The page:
Want to Change the World?

At our core, we want to live beyond ourselves; leaving a mark that lasts. The applications of that want can be expressed through various forums, including family, finances, beliefs and community. How to accomplish the greatest of possibilities requires the simplest of choices.

It starts with a heart that is able to be wrong. We must be comfortable with our flaws or the strength of our abilities will paralyze multiplication through agreement. In other words, if everyone else is so impressed or intimidated with our perfection, there will be no call for them to agree and multiply. The net result would be a very finite impact. True emotional security produces the humility that accepts it’s own limitations.

That humility is fueled by grace. It is acceptance of invitations into destiny despite us. That invitation is from a Source that has plenty of perfection to give to make up for all of our flaws. When we can accept acceptance, we can see others beyond their flaws in the same manner we get past ours. We aren’t perfect and neither are they, so we can agree and minimize the drag that imperfections might cause individually. Agreement produces multiplication and multiplication produces exponential impact.

From acceptance that originates in eternity, we don’t have to work from a heart that strives to be recognized or rewarded but from a satisfied soul that desires outcomes more than it needs affirmation. We get to; we don’t have to. We are invited, not compelled. From that freedom, the passion to run is inspiring and sustainable in a way that others can join in and go further and beyond what we are capable of.

Agreement is imperative to impact as multiplication is necessary for expansion. Lasting agreement requires invitation without relying on manipulation, subjective absolutes or division. Freedom fosters invitation as it is secure in its identity and conviction, allowing others to determine their place and extent of involvement. Even if it means rejection.

You can change the world but for you and for me, that starts and ends with the heart. From the heart, good intentions either get multiplied by agreement which is fostered by grace or they are limited in their own insecurities. The challenge is that the need for grace is ongoing as our insecurities take a lifetime to resolve. This requires a perpetual posture of submission for the greatest possibilities of impact. The good news is that the grace which fuels greatness is available in Jesus.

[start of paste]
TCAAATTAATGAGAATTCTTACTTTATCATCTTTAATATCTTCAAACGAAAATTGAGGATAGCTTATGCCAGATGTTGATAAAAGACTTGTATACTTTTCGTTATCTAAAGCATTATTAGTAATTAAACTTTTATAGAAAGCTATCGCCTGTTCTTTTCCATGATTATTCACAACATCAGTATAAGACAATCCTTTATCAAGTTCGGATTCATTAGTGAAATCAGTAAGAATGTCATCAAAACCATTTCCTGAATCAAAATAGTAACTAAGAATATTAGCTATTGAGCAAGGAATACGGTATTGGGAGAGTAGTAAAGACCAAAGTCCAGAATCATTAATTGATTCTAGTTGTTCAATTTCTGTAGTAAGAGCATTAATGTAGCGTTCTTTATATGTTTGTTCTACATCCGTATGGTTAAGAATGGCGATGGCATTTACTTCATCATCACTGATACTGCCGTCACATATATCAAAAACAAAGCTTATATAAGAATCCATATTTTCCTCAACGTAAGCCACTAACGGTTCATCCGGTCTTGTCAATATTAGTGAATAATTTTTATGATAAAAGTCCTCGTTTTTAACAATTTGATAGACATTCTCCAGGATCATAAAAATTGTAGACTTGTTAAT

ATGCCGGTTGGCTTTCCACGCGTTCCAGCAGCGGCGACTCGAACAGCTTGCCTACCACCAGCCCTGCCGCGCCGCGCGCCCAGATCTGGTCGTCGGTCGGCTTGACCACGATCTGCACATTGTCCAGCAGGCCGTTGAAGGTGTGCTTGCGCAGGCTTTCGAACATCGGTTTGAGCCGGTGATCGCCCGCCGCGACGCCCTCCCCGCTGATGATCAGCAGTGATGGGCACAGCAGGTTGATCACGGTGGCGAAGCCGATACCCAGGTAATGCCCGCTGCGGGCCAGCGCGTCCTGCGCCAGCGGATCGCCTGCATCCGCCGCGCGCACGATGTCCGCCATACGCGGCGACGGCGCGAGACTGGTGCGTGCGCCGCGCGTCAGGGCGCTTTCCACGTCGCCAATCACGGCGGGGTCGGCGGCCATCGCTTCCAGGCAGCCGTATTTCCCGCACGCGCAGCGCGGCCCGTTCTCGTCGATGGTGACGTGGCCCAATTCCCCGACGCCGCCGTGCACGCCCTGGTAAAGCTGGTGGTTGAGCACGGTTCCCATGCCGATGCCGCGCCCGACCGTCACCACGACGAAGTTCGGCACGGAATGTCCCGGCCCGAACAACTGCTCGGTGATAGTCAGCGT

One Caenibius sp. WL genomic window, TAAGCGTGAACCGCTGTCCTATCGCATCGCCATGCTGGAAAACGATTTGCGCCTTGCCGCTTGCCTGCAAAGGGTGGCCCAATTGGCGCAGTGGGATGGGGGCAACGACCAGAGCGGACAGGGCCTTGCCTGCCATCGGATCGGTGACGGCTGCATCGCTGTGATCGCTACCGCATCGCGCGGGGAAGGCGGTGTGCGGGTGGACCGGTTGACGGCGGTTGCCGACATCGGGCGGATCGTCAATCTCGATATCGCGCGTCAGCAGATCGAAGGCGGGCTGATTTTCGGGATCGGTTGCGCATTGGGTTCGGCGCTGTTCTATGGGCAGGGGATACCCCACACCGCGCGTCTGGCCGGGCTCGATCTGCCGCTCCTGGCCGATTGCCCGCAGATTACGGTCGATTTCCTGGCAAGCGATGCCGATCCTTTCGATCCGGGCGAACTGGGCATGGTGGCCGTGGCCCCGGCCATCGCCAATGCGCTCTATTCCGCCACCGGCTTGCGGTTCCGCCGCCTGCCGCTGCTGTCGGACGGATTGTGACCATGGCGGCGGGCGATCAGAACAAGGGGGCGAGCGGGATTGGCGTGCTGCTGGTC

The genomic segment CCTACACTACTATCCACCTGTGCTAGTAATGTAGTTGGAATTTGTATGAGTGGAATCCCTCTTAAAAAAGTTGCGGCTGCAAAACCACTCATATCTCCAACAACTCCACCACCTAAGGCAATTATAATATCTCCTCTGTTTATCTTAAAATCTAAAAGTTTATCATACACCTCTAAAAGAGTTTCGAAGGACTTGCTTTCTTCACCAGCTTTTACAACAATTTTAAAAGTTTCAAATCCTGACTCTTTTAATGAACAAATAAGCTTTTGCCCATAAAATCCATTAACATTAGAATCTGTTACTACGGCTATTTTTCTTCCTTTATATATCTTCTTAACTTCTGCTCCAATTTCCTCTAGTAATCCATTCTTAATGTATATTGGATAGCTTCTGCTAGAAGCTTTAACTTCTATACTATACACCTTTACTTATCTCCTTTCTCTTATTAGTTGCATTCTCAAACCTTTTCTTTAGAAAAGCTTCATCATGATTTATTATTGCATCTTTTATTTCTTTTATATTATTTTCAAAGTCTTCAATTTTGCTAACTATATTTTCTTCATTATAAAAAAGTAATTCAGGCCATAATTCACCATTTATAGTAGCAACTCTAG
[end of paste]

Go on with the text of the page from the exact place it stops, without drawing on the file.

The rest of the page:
You Know Humility Isn’t Weakness, Right?

I got that little jewel handed to me thing morning. Through what has seemed like a battle that has lingered for decades, I’ve realized lately that I’ve been more focused on me than I would care to admit. I have admitted it, however, and the Lord is peeling it back for me to afford increase in the decrease.

Upon sharing with my wife, Julie, another perspective that Holy Spirit stirred related to pride generally and my pride specifically, she lovingly looked at me and offered, “you know humility isn’t weakness, right?” Seriously, it was so sweet and caring and clearly for my best interests that it was incredibly easy to receive.

First knee-jerk reaction was internally something like, “well of course I do.” Within a split second or two, however, I realized that I have put humility and weakness hand in hand. Weakness isn’t an appealing characteristic for me and I don’t suspect it is for most of us. Men may be particularly adverse to the idea of allowing for weakness.

“But he said to me, “My grace is sufficient for you, for my power is made perfect in weakness.” Therefore I will boast all the more gladly about my weaknesses, so that Christ’s power may rest on me.” (2 Corinthians 12:9)

By the way; I looked it up . . . “weakness” in that passage means weakness. It means a lack of capacity either in physical terms or in the character of our soul. But that same passage promises perfection and power by way of Christ without the limitations of my body or soul.

Here is what I learned in the past about pride; it isn’t reflective of a strength, but of an insecurity. Pride is self-promotion and the only time that is necessary is when we don’t feel promoted otherwise. So humility is actually a strength as it reflects the realization that, in Christ, we are perfected and empowered. Julie is right; humility isn’t weakness; it is actually strength. The security of knowing your limitations invites the grace of Jesus.

Today I choose to be strong and admit that I am weak. I choose to rest more in His grace than I do in my ability. I welcome His power where my efforts are otherwise limited. You’re invited.

Mature Masculinity From a Surprising Source